Stone, Richard. Creosote: Facts and Fallacies. Rekindle. ISFSI. October,
1984 and November, 1984. Reprinted from the January 1980 issue of Fire Journal
with permission from the Wallace Murray Corporation.
Abstract: This article examines common statements made about chimney
fires that are true and false. They range in topic from wood to creosote
to chimney temperatures.
All types of wood produce creosote, even the driest wood. It is still
important to use dry, seasoned wood because it takes longer to produce the
creosote and it produces less.
Creosote is an organic compound that is produced by burning wood. The
gases produced by the wood condense to their liquid or solid state as they
rise up the chimney and are cooled. Creosote deposits will burn if they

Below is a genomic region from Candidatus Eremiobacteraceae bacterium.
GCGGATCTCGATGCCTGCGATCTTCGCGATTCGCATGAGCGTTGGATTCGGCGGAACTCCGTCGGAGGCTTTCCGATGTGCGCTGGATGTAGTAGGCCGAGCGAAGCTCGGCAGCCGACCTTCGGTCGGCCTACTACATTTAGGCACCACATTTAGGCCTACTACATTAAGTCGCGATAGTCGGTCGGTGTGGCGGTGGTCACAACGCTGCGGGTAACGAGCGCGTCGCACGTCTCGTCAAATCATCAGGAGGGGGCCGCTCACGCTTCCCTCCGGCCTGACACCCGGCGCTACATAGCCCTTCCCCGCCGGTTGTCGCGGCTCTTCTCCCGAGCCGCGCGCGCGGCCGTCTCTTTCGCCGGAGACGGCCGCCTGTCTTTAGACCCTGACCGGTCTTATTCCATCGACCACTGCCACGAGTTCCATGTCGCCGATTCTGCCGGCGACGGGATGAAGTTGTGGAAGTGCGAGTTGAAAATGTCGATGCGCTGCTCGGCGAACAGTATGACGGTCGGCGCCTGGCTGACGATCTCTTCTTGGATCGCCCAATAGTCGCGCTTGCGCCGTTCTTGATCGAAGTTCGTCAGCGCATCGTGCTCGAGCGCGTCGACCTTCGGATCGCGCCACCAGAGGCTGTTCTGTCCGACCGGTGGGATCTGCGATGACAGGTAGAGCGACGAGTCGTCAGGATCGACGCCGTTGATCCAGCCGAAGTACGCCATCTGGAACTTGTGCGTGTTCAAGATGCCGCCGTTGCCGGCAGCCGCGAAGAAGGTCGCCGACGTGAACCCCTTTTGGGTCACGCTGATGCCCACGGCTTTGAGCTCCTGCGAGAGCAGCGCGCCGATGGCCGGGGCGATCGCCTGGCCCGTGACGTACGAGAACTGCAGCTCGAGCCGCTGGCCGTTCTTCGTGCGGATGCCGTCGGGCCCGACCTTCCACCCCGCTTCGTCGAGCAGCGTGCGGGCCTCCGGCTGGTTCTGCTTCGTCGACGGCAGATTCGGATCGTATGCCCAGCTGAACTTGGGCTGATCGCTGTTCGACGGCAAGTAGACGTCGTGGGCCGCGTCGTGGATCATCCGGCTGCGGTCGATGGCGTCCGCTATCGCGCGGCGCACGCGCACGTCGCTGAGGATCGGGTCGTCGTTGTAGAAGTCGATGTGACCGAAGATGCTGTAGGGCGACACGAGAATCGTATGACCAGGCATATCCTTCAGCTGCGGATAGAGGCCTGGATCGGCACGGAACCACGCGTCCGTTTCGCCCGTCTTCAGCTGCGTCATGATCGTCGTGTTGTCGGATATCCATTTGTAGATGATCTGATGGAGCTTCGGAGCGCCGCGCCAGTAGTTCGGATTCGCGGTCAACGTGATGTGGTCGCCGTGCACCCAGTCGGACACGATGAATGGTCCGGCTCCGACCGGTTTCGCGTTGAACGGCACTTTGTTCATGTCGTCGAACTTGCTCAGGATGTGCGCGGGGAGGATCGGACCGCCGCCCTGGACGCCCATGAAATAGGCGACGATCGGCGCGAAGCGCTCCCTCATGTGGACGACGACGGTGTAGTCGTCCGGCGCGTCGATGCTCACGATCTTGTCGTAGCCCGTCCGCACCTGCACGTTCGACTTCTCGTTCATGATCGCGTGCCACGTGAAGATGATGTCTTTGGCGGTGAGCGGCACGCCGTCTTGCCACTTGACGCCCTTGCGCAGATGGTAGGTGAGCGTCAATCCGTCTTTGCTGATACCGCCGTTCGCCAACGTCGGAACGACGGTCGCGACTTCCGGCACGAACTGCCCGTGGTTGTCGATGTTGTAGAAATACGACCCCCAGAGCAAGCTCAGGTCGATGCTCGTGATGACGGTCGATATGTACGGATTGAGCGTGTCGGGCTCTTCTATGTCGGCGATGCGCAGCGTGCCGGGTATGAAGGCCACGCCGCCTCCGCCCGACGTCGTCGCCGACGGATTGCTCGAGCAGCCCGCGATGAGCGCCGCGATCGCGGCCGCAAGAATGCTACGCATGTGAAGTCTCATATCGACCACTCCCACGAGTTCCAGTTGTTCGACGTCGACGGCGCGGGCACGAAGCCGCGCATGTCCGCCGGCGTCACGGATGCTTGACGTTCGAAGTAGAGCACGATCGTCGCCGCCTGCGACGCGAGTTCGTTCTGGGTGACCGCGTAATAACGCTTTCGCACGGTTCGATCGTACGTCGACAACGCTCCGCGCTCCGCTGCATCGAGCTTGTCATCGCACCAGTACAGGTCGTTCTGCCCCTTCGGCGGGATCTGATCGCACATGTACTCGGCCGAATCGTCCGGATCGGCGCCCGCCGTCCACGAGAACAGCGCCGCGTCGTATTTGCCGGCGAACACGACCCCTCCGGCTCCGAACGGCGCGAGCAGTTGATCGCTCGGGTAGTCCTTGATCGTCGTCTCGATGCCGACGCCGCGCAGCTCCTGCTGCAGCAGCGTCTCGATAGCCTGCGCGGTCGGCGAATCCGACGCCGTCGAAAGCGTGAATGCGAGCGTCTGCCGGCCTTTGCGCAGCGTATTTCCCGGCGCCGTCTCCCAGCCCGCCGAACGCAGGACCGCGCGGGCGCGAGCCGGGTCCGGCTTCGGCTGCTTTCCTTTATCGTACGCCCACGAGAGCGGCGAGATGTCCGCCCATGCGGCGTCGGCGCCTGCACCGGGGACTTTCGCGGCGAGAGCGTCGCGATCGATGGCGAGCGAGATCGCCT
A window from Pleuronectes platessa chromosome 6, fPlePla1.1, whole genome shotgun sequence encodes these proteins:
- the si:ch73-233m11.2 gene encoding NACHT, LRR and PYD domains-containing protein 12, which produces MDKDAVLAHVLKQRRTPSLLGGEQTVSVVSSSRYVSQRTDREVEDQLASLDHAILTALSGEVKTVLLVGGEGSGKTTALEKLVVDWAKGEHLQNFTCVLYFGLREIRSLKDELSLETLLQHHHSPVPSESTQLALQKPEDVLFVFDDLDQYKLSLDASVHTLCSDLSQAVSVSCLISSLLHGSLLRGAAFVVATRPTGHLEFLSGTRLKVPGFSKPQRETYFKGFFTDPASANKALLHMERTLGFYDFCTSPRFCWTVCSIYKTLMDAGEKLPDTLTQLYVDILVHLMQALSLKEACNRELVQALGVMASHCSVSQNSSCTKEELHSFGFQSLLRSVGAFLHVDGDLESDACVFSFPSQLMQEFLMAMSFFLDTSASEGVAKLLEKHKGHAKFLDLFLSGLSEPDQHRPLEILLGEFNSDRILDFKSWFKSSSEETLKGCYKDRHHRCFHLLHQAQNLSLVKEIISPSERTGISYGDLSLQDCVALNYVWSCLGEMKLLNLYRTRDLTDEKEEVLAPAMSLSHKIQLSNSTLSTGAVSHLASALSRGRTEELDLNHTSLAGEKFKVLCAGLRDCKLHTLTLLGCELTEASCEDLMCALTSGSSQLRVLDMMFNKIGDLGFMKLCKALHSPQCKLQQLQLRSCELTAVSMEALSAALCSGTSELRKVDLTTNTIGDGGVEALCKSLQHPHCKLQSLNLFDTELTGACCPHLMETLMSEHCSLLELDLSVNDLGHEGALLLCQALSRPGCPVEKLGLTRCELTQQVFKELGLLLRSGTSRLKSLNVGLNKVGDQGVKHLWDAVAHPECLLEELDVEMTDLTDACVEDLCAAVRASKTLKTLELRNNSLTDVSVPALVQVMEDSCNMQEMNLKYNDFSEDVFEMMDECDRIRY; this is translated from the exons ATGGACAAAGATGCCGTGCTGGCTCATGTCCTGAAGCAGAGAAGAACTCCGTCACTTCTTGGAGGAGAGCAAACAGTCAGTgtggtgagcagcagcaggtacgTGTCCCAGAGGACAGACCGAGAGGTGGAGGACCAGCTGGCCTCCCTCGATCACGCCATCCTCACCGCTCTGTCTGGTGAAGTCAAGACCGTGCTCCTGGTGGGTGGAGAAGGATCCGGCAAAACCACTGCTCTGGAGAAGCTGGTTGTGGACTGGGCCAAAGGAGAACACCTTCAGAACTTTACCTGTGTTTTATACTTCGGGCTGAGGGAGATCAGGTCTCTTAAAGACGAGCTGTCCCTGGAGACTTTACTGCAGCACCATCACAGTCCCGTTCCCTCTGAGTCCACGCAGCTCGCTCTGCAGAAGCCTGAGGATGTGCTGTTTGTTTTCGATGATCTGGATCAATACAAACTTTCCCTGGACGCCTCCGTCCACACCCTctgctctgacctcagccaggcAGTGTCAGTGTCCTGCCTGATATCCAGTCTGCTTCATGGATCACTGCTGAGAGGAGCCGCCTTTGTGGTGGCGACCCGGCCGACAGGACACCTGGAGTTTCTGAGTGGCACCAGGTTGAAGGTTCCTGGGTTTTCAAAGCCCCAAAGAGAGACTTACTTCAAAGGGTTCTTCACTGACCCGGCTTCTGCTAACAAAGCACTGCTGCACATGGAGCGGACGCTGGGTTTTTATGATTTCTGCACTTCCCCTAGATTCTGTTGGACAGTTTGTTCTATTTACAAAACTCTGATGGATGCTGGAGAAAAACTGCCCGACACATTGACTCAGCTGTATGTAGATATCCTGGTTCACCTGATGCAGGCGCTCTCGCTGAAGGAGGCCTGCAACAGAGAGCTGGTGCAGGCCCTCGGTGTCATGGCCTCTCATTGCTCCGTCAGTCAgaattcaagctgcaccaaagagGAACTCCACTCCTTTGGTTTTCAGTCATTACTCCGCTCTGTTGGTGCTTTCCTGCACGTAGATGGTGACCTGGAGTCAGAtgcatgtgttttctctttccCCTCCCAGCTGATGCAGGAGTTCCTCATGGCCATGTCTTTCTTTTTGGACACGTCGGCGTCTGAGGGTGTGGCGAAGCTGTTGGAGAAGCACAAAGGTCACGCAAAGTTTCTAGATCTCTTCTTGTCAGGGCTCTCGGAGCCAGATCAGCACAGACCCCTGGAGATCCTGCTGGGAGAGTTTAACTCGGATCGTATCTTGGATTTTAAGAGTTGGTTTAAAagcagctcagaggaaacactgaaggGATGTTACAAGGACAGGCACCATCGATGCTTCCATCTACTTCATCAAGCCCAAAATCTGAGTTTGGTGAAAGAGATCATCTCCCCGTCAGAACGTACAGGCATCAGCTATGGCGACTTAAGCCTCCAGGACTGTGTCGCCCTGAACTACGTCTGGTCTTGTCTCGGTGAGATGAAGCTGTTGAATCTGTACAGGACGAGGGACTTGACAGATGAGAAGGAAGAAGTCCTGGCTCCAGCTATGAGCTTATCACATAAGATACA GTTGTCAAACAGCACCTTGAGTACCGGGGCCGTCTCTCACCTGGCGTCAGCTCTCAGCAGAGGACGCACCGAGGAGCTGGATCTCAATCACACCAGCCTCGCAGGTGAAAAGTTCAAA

become hot enough. Some chimneys can self clean themselves by burning their
creosote. This does not usually require the chimney to reach temperatures
higher than 1400 degrees. This temperature is safe because most chimneys
can sustain the temperature of 1400 degrees for a full hour. It is massive
creosote deposits that need to be hand cleaned because they pose a fire
hazard by not allowing the proper draft in.